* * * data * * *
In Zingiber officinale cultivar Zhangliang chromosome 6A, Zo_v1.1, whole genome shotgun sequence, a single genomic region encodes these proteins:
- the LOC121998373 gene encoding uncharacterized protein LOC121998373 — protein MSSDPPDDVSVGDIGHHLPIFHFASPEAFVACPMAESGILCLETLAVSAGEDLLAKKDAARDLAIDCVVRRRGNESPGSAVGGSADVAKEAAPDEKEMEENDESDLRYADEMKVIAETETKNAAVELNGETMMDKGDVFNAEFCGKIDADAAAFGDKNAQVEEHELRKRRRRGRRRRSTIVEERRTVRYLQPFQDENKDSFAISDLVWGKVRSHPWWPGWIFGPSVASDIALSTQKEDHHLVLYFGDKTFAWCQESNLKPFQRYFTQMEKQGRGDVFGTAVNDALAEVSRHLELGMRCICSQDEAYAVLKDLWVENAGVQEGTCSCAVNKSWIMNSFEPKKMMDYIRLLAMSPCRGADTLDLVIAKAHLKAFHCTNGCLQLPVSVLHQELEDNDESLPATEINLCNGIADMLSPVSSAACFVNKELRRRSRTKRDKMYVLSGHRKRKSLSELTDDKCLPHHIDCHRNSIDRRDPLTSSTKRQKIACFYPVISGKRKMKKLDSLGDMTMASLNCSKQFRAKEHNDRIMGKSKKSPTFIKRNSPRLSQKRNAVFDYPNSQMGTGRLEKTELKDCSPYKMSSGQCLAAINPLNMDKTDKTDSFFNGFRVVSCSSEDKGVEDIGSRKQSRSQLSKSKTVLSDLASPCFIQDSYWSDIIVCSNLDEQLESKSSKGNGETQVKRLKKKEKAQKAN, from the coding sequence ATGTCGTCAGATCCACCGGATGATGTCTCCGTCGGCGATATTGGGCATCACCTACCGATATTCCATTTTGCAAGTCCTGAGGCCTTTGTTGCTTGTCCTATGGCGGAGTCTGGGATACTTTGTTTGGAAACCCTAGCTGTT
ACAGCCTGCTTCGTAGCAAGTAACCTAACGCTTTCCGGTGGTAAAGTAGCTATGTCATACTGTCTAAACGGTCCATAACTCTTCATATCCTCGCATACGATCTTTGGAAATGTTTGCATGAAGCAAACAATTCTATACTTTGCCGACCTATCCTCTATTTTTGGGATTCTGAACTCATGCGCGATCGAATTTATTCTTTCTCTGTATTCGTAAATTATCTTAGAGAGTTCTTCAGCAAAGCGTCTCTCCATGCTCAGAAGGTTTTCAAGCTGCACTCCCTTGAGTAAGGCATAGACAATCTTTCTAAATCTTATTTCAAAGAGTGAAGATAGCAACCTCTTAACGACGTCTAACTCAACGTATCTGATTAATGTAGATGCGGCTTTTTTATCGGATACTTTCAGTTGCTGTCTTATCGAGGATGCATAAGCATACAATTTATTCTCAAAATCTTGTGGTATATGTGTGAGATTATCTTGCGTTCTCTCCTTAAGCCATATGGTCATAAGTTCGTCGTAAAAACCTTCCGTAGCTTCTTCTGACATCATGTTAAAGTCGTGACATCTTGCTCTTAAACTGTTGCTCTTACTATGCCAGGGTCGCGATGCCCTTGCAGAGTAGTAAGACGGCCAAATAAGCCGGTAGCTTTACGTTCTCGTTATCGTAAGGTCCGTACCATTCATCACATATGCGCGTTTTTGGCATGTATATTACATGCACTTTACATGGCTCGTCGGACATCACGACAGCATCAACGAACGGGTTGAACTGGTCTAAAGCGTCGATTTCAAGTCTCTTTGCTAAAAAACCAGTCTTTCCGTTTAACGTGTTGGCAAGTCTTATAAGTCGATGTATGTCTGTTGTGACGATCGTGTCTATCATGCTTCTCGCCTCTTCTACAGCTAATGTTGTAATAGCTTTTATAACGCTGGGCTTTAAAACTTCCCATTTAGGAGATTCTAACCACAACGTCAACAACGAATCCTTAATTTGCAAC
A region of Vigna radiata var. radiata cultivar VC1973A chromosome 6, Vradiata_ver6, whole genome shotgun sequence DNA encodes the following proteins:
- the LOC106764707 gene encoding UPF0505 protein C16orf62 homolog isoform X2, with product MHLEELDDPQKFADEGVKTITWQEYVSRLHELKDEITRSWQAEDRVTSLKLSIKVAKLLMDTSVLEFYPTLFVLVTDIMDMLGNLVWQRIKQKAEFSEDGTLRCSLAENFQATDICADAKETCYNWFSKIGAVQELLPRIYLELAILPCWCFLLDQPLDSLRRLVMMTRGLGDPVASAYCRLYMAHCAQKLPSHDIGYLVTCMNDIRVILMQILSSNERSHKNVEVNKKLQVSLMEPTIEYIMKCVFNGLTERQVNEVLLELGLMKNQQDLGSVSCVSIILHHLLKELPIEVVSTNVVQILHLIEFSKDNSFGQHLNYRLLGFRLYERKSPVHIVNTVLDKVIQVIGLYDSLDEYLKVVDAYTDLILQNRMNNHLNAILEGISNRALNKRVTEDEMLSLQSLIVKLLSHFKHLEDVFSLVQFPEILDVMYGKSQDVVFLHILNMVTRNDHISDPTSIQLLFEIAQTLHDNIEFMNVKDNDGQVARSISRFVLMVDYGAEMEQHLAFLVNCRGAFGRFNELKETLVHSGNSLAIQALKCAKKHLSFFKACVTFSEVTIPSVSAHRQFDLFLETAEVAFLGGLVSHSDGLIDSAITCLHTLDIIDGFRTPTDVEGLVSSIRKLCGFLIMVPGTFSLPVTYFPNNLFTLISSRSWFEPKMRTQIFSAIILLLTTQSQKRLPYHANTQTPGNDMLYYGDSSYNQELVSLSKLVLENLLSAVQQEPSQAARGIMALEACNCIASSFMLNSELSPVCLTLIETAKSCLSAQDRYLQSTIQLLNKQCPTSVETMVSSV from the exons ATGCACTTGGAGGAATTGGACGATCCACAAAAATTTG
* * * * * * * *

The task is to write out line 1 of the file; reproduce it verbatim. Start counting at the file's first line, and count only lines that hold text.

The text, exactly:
In Zingiber officinale cultivar Zhangliang chromosome 6A, Zo_v1.1, whole genome shotgun sequence, a single genomic region encodes these proteins: